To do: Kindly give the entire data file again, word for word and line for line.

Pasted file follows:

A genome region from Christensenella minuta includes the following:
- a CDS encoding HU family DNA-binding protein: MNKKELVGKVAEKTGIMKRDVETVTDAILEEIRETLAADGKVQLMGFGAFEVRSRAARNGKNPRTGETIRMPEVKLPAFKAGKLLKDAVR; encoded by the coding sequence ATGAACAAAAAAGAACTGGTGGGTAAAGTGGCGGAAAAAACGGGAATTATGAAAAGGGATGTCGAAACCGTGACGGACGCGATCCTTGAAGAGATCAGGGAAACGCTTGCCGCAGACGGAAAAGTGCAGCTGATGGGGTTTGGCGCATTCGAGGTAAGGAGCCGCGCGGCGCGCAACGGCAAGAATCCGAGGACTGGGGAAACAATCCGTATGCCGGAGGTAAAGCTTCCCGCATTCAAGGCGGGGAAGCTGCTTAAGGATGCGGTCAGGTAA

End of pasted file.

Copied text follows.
A genome region from Christensenella minuta includes the following:
- a CDS encoding HU family DNA-binding protein: MNKKELVGKVAEKTGIMKRDVETVTDAILEEIRETLAADGKVQLMGFGAFEVRSRAARNGKNPRTGETIRMPEVKLPAFKAGKLLKDAVR; encoded by the coding sequence ATGAACAAAAAAGAACTGGTGGGTAAAGTGGCGGAAAAAACGGGAATTATGAAAAGGGATGTCGAAACCGTGACGGACGCGATCCTTGAAGAGATCAGGGAAACGCTTGCCGCAGACGGAAAAGTGCAGCTGATGGGGTTTGGCGCATTCGAGGTAAGGAGCCGCGCGGCGCGCAACGGCAAGAATCCGAGGACTGGGGAAACAATCCGTATGCCGGAGGTAAAGCTTCCCGCATTCAAGGCGGGGAAGCTGCTTAAGGATGCGGTCAGGTAA